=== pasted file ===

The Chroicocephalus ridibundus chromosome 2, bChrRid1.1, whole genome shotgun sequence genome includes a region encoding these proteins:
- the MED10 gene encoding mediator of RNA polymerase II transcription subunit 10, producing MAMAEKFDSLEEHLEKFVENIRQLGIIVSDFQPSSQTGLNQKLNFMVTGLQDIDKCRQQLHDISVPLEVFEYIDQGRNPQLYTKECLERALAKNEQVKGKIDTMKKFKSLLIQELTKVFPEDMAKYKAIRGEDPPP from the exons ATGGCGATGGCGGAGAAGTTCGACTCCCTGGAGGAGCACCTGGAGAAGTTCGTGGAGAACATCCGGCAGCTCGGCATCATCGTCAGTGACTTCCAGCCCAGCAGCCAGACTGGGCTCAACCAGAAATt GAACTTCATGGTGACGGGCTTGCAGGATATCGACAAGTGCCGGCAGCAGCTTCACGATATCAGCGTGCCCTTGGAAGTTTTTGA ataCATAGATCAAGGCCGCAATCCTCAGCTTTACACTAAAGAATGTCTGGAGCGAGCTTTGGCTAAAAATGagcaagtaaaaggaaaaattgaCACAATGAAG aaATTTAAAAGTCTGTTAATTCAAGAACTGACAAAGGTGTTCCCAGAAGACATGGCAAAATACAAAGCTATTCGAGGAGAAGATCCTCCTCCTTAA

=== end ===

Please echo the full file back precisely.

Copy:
The Chroicocephalus ridibundus chromosome 2, bChrRid1.1, whole genome shotgun sequence genome includes a region encoding these proteins:
- the MED10 gene encoding mediator of RNA polymerase II transcription subunit 10, producing MAMAEKFDSLEEHLEKFVENIRQLGIIVSDFQPSSQTGLNQKLNFMVTGLQDIDKCRQQLHDISVPLEVFEYIDQGRNPQLYTKECLERALAKNEQVKGKIDTMKKFKSLLIQELTKVFPEDMAKYKAIRGEDPPP from the exons ATGGCGATGGCGGAGAAGTTCGACTCCCTGGAGGAGCACCTGGAGAAGTTCGTGGAGAACATCCGGCAGCTCGGCATCATCGTCAGTGACTTCCAGCCCAGCAGCCAGACTGGGCTCAACCAGAAATt GAACTTCATGGTGACGGGCTTGCAGGATATCGACAAGTGCCGGCAGCAGCTTCACGATATCAGCGTGCCCTTGGAAGTTTTTGA ataCATAGATCAAGGCCGCAATCCTCAGCTTTACACTAAAGAATGTCTGGAGCGAGCTTTGGCTAAAAATGagcaagtaaaaggaaaaattgaCACAATGAAG aaATTTAAAAGTCTGTTAATTCAAGAACTGACAAAGGTGTTCCCAGAAGACATGGCAAAATACAAAGCTATTCGAGGAGAAGATCCTCCTCCTTAA